Tony Avella drops out of Queens borough president race

2 comments
State Senator Tony Avella announced he was dropping out of the Queens borough president race on Wednesday, August 14. File photo
State Senator Tony Avella announced he was dropping out of the Queens borough president race on Wednesday, August 14.

The once-crowded Democratic race for Queens borough president is now down to two.

State Senator Tony Avella dropped his bid for the seat Wednesday, citing “unfinished business in Albany” as one of his reasons, his campaign said.

“It has become clear that there is still a lot of work left to be done,” Avella said. “At this time, I believe I can best serve the people of Queens by remaining a State Senator.”

Avella, who had low fundraising totals, was facing off with former legislator Melinda Katz and Councilmember Peter Vallone Jr. in the Democratic primary. Everly Brown is also on the ballot but has kept a low profile since announcing.

“From protecting against the threat of hydrofracking to preserving women’s rights, there is a lot of unfinished business in Albany,” Avella said, “and I hope to take more of a leadership role in helping address these important issues, which reverberate beyond Queens and affect people across the entire state.”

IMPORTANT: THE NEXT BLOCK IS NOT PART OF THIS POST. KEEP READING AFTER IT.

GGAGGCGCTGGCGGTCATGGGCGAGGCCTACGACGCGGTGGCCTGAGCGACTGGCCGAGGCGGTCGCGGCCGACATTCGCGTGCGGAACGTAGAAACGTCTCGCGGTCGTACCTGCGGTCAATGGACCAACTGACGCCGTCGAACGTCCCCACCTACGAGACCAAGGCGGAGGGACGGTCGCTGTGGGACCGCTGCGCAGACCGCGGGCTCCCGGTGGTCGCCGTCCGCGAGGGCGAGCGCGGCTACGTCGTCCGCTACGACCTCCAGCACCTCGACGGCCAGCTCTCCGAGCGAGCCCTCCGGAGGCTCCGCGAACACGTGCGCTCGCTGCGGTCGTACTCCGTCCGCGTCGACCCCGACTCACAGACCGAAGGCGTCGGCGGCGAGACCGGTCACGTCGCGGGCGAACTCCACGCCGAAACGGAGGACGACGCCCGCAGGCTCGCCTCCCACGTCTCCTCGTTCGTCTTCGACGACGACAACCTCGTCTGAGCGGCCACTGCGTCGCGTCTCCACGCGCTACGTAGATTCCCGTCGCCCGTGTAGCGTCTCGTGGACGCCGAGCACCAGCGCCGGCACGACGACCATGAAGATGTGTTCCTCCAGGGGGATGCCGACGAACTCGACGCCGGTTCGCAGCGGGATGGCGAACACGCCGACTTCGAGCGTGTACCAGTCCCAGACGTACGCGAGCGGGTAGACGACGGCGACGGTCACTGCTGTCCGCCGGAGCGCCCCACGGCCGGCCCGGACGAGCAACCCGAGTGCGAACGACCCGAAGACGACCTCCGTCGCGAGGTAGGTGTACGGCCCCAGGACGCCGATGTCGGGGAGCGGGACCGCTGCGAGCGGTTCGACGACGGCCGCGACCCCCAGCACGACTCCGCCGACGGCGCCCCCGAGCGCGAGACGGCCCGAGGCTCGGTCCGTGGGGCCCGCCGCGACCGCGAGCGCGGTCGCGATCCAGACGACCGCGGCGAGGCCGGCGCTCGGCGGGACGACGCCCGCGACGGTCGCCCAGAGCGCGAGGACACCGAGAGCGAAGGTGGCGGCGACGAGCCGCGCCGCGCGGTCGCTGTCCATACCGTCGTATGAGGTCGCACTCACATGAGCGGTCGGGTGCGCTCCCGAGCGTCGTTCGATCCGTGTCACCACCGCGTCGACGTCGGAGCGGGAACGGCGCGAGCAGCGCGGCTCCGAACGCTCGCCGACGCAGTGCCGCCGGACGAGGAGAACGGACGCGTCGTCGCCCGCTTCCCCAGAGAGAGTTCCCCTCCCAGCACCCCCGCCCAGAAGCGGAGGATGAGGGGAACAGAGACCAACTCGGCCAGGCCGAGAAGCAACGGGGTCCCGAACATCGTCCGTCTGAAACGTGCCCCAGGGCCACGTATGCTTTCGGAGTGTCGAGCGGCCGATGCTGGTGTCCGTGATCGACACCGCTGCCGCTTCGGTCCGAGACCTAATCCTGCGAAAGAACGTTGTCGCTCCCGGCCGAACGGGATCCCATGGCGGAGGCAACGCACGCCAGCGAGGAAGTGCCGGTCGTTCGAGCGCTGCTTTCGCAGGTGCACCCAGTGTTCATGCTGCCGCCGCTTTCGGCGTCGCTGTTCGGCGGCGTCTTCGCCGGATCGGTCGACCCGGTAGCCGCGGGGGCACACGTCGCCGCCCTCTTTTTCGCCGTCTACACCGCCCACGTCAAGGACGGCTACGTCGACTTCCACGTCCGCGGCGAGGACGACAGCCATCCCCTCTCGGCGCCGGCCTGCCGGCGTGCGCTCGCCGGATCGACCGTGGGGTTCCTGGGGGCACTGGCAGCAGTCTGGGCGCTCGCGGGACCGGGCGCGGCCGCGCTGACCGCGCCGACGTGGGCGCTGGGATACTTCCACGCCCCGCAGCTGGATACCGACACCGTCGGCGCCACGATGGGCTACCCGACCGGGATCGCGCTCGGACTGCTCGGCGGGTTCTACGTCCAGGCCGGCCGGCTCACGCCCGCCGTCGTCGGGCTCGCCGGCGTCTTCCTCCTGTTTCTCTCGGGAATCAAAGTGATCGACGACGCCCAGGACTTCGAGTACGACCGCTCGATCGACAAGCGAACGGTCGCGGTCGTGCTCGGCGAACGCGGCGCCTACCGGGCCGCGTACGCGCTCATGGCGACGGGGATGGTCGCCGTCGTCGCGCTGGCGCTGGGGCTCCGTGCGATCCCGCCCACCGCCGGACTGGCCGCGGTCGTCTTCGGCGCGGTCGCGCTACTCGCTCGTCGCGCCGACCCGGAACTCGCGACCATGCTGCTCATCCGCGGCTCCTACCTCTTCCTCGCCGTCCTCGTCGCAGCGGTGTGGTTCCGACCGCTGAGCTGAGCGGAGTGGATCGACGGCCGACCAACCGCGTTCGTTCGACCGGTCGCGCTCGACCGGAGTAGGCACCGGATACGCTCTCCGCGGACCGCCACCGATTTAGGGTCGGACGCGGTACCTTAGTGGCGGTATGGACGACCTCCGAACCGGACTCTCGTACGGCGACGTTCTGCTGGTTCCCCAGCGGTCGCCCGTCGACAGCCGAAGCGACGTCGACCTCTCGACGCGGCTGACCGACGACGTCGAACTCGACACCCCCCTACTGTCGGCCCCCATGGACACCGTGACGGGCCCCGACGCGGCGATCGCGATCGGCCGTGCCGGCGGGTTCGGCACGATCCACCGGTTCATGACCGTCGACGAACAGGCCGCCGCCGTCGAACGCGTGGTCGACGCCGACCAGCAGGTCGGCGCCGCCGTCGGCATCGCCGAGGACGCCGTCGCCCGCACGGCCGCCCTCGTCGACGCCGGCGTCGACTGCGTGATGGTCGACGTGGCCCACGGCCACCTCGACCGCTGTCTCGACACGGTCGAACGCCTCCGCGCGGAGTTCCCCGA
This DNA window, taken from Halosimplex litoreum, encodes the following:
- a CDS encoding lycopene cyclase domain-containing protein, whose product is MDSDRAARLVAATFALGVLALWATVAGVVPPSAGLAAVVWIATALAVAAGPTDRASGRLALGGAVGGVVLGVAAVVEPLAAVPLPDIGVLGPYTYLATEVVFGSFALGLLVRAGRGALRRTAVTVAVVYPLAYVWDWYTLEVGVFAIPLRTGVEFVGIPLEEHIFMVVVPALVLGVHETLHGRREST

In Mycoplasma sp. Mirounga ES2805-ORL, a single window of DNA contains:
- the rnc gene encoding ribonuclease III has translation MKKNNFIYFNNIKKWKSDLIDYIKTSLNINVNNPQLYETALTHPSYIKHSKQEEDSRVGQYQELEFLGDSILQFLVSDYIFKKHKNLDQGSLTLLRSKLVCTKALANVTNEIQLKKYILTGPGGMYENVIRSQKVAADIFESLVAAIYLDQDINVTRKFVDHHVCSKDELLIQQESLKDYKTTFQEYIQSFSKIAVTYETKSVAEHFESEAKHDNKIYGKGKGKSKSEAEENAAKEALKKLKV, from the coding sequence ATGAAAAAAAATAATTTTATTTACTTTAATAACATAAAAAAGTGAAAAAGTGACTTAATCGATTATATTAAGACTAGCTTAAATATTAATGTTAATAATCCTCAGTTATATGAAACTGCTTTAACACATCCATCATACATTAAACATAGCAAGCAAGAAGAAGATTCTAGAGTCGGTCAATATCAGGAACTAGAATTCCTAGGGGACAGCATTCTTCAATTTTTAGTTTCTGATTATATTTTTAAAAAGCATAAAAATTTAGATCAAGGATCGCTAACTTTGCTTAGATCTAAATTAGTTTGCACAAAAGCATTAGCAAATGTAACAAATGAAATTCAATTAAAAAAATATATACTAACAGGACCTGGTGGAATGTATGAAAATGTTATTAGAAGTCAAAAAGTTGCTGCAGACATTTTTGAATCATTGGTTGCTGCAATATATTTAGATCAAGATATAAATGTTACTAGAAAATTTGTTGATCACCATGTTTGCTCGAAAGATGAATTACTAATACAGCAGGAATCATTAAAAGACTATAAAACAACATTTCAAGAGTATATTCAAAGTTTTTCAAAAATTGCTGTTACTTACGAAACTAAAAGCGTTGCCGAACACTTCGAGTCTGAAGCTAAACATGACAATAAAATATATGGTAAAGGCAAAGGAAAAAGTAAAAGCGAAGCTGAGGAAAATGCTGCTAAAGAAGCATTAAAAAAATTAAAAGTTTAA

The race to replace term-limited Borough President Helen Marshall once had many contenders. Councilmember Leroy Comrie withdrew his bid last month.

Avella’s name will still be on the ballot during the September 10 primary election.

“This was certainly not an easy decision and I am eternally grateful for the overwhelming amount of support I received from people throughout Queens,” he said. “Queens is my home borough and I will never stop fighting and advocating for all residents of Queens.”

Vallone, who often clashed with Avella in debates, said the two “disagreed on some things but agreed on many others.”

“I look forward to working with him and his constituents to make a better Queens,” Vallone said.

Katz praised Avella for being “a forceful voice for more open, honest and transparent government in Albany.”

“His presence in this race brought the focus to real issues facing voters around our borough,” she said, “including education, affordable housing and better healthcare for all Queens residents.”

The winner will run against Republican candidate Tony Arcabascio in November.

 

RECOMMENDED STORIES